School-based interventions may improve physical fitness but may have little to no impact on body mass index (which is used to assess whether body weight is in a healthy range), although we do not have confidence in the evidence.
Very few studies have reported on any potential harmful effects.
Careful consideration is needed about the type of school-based physical activity programme to be implemented, and future studies should seek to identify the best types of physical activity interventions for school settings.
Why is it important to promote physical activity in children?
It is estimated that as many as 5.3 million deaths worldwide are caused by not getting enough exercise (physical inactivity), and this is a big risk factor leading to most long-lasting diseases and cancers. This is a topic of concern, particularly because it is known that physical activity patterns in childhood can lead to similar patterns in adulthood. Programmes that encourage children to exercise while at school are thought to be a way to increase activity levels of all children, regardless of other factors such as parent behaviours and social or financial factors of a child’s early lifetime.
What did we find?
We found 89 studies that looked at the effects of programmes in schools that focused on increasing physical activity, which included 66,752 children and adolescents (between the ages of 6 and 18) from around the world. The length of programme time varied from 12 weeks to 6 years. No two school-based physical activity programmes used the same combination of intervention parts. How often and how long each part of a programme was run varied a lot across studies.
Across all included studies, only very small changes were noted in the number of students undertaking physical activity or in minutes per day of moderate to vigorous physical activity or sedentary time, although these programmes were found to improve students’ physical fitness. These programmes were found to have little to no impact on measurements used to assess whether body weight is in a healthy range. Not many studies reported on any potential harmful effects, such as injury or psychological harm.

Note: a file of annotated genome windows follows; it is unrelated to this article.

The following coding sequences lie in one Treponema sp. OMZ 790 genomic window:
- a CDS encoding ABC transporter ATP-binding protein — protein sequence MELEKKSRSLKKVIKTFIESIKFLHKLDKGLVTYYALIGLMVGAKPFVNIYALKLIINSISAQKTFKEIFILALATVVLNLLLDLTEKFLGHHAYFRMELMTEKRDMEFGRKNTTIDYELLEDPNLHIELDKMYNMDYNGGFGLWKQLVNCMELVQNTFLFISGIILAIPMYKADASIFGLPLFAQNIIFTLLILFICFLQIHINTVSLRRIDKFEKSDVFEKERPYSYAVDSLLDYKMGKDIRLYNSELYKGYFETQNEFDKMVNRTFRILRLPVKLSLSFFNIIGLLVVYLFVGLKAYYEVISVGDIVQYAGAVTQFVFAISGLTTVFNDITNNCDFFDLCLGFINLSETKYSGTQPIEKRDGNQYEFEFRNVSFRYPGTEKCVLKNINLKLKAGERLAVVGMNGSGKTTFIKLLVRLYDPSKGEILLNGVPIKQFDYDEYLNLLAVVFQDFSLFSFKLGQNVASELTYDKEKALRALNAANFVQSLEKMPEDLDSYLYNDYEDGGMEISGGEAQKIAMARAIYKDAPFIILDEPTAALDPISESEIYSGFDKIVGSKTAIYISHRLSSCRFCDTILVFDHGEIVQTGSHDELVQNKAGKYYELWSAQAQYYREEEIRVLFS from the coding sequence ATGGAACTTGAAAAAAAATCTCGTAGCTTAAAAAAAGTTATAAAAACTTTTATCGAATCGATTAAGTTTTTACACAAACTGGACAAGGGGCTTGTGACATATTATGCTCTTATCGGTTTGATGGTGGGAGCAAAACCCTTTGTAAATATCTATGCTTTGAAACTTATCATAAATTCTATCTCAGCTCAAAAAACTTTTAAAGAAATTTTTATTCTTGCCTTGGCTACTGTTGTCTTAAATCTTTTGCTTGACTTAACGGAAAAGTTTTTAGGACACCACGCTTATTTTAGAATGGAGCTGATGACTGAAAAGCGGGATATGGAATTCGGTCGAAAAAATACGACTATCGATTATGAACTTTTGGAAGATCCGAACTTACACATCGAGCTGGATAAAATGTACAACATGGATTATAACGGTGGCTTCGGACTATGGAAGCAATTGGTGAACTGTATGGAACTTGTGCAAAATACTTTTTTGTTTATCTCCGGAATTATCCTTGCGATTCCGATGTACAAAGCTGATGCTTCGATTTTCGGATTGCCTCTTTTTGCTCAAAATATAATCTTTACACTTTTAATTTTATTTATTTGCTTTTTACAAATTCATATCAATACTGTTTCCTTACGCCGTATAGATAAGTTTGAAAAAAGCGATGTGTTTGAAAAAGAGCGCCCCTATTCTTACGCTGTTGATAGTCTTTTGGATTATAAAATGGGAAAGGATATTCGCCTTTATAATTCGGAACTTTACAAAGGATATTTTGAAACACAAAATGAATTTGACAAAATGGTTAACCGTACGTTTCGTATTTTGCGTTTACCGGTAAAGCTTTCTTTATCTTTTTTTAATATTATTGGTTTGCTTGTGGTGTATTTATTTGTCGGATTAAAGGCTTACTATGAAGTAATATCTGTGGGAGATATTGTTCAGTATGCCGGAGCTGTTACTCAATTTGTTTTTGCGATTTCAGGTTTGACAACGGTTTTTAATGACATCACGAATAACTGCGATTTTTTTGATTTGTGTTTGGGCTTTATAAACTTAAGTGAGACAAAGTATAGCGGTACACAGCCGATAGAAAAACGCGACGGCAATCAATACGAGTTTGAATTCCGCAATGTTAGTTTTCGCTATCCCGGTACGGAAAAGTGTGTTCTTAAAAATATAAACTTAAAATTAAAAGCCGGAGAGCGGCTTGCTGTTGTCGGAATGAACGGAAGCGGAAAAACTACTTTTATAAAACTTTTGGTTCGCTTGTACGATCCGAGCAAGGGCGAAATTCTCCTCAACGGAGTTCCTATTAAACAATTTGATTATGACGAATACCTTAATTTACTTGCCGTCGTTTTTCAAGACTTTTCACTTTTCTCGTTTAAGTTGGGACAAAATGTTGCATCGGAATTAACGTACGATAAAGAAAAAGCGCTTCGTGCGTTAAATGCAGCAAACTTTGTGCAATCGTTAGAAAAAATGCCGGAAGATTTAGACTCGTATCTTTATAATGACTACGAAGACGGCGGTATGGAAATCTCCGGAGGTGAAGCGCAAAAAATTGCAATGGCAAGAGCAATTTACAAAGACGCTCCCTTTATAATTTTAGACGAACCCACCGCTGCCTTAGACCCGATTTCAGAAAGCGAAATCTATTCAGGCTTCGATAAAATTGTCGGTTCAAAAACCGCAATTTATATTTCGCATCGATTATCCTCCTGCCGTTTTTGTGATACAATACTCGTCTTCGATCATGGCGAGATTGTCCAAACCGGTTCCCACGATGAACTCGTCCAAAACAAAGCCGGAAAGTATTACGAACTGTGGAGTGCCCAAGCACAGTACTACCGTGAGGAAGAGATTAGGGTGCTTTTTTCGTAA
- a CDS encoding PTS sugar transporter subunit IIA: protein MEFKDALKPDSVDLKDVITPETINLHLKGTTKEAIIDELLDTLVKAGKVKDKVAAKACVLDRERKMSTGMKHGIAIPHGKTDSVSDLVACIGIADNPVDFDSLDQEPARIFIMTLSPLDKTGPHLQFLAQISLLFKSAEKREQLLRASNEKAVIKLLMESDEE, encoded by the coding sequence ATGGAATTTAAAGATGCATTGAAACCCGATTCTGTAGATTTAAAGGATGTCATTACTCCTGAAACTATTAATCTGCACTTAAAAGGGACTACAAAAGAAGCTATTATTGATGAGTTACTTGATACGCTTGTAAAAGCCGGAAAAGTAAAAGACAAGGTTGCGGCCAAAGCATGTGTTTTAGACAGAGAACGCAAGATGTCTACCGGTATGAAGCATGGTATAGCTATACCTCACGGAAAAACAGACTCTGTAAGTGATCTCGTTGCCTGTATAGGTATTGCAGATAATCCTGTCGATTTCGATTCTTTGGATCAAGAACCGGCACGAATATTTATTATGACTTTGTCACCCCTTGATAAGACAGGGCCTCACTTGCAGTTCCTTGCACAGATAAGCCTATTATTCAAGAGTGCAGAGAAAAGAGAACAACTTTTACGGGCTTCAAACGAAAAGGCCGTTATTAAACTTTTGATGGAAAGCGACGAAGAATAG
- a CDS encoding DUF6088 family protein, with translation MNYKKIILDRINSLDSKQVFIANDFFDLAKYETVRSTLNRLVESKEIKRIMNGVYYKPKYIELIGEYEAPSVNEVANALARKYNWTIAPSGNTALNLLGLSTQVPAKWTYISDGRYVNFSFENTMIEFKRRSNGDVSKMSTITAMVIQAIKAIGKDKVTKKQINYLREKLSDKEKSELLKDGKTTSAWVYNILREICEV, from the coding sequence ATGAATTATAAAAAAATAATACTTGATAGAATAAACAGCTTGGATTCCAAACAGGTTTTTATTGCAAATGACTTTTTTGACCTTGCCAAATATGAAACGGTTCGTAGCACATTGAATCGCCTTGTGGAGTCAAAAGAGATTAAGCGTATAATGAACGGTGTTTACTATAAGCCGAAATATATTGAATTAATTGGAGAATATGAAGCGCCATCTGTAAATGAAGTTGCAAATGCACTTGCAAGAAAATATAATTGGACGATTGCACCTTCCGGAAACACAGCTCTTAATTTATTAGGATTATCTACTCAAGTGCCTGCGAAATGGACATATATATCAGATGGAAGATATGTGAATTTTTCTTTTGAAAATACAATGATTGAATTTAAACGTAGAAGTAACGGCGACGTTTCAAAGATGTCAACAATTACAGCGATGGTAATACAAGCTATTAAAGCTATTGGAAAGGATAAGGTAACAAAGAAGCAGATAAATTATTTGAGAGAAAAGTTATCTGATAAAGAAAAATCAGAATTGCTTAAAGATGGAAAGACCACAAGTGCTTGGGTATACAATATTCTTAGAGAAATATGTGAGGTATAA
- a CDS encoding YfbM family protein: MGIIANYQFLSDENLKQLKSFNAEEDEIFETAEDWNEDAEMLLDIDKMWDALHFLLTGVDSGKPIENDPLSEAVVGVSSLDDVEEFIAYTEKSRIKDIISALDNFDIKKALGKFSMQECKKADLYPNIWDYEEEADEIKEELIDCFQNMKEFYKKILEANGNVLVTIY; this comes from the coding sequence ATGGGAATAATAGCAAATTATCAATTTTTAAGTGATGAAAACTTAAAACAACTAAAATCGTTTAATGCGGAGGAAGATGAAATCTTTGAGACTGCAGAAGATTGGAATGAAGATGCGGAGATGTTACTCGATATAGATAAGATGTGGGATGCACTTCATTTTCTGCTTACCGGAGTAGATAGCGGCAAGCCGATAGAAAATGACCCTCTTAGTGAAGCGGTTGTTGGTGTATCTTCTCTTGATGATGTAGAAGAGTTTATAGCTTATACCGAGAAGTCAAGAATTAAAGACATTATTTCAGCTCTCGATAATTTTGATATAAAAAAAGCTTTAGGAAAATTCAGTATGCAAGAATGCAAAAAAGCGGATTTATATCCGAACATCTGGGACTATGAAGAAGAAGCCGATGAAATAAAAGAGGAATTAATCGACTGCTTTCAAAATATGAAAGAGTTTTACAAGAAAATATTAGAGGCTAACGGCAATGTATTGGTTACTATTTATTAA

What are the limitations of the evidence?
We have little confidence in the evidence because studies were done in different ways and interventions were delivered and assessed in different ways. Also, people in the studies may have been aware of which interventions they were getting, and this can sometimes affect the outcomes reported. In addition, not all studies provided data about everything we were interested in.
How up-to-date is the evidence?
The evidence is up-to-date to June 2020 (although we did run a new search for studies in February 2021 and found studies that may be included in a future update and are now described in the “Studies awaiting classification” table).
Given the variability of results and the overall small effects, school staff and public health professionals must give the matter considerable thought before implementing school-based physical activity interventions. Given the heterogeneity of effects, the risk of bias, and findings that the magnitude of effect is generally small, results should be interpreted cautiously.
Physical activity among children and adolescents is associated with lower adiposity, improved cardio-metabolic health, and improved fitness. Worldwide, fewer than 30% of children and adolescents meet global physical activity recommendations of at least 60 minutes of moderate to vigorous physical activity per day. Schools may be ideal sites for interventions given that children and adolescents in most parts of the world spend a substantial amount of time in transit to and from school or attending school.
The purpose of this review update is to summarise the evidence on effectiveness of school-based interventions in increasing moderate to vigorous physical activity and improving fitness among children and adolescents 6 to 18 years of age.
Specific objectives are:
• to evaluate the effects of school-based interventions on increasing physical activity and improving fitness among children and adolescents;